To go from being, essentially, a hermit for two and a half years because of COVID to traveling across the country repeatedly in a five week period was, I’m sure you’ll be able to imagine, a surreal and dizzying experience. Prior to taking on this new gig, I’d eaten a meal outside of my house literally once since everything got locked down; then, I was spending a week in Southern California, followed by ten days home, then a week in Illinois, then another ten days home, then a few days in Washington State. There were things that didn’t get unpacked. There were countless COVID tests being taken.
To make matters more strange, Portland had an impossibly hot summer this year — I suspect this’ll be something that happens every year from now on, sadly — and I live in a house where there’s no air conditioning except for a window unit on the first floor; for most of my time between conventions, everyone in the house was sleeping on couches in the living room because it was the only place in the house cool enough to actually sleep. I’m pretty sure that I spent maybe seven or eight days total in my own bed between the middle of June and last week or so, adding to the feeling that I didn’t really get a lot of home time this summer.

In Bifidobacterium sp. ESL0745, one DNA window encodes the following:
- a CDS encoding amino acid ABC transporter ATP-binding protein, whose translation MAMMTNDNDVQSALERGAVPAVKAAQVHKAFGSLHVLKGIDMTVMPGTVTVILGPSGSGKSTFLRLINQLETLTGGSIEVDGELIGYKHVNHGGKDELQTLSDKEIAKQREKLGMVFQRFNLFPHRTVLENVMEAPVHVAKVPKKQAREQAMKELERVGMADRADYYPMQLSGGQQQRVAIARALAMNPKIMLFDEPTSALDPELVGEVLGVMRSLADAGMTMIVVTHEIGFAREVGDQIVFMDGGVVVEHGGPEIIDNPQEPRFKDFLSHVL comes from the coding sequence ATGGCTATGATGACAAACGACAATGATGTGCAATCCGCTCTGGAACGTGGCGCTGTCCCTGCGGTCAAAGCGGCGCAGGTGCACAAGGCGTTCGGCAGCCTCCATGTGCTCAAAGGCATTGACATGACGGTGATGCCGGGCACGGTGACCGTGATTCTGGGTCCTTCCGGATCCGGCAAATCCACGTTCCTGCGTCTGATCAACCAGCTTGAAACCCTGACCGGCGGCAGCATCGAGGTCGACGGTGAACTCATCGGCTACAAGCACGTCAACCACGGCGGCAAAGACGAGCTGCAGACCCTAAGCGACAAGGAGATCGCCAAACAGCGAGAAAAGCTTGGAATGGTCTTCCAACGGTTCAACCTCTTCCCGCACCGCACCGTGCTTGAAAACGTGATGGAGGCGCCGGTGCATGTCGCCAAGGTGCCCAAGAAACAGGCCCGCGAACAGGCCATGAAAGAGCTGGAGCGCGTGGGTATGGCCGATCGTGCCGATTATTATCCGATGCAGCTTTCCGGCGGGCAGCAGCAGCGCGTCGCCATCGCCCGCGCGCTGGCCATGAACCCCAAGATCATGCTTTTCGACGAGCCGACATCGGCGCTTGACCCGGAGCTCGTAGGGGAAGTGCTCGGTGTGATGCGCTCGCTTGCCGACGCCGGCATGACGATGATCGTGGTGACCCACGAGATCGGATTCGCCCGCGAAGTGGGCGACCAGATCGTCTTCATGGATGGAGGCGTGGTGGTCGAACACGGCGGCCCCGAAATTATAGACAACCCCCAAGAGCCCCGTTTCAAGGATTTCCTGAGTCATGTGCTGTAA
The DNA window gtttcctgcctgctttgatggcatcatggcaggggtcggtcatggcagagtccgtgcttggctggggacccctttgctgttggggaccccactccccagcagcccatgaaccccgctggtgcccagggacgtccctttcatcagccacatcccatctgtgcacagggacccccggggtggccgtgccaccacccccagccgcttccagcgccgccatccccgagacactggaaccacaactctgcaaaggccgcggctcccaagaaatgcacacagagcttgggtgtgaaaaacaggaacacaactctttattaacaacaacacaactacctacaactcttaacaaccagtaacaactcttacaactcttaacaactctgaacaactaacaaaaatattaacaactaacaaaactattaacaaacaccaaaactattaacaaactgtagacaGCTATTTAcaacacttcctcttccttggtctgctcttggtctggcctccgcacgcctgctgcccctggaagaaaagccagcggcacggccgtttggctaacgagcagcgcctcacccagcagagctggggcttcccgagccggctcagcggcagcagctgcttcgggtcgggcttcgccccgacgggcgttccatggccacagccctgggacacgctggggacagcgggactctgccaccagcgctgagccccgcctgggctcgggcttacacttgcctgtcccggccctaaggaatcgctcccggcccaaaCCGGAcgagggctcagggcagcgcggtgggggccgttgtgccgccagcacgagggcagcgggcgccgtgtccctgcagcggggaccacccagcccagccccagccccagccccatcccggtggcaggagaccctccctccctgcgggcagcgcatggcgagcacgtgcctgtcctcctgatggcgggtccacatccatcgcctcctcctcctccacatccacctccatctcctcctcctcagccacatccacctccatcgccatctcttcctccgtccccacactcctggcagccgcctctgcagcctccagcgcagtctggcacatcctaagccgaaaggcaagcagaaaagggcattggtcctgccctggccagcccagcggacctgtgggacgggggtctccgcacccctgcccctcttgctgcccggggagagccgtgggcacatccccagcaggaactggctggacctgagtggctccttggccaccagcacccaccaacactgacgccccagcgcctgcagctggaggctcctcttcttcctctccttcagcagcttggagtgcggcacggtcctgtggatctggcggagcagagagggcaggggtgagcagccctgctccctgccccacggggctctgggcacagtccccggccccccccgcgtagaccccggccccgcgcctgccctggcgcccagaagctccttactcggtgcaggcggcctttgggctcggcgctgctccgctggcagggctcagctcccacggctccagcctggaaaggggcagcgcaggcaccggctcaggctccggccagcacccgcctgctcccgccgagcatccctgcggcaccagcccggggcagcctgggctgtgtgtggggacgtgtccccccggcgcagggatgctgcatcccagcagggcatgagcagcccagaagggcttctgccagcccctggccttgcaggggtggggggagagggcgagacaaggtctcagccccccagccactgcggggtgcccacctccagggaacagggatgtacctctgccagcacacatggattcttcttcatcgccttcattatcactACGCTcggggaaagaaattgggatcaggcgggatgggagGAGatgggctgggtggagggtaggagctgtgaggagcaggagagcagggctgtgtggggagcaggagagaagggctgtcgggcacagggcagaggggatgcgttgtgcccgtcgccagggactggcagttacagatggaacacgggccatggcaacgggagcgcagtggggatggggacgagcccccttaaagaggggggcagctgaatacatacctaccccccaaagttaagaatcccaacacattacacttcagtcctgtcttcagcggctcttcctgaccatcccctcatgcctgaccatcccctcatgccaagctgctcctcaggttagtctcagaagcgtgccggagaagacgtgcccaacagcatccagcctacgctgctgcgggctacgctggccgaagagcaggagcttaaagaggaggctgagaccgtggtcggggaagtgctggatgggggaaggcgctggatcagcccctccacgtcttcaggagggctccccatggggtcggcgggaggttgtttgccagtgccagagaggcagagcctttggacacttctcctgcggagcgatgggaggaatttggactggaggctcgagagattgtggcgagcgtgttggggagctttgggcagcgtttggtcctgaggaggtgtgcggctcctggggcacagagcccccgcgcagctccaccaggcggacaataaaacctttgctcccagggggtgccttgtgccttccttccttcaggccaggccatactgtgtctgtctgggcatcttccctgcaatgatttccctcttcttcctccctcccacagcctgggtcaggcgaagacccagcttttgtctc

It sounds ridiculous, but I started to think about all the songs I’ve heard about how lonely and shitty touring life is during all of this, as well as imagining myself as a businessman who had to travel nonstop for their job; if there was an alternate reality where I could project myself into having to travel continuously for my job, I’d do so, feeling a mix of frustration and exhaustion that I imagined people in those jobs would feel. I spent the summer wanting to be home, and longing for the calm and stillness I imagined fall will bring. The cool weather, too.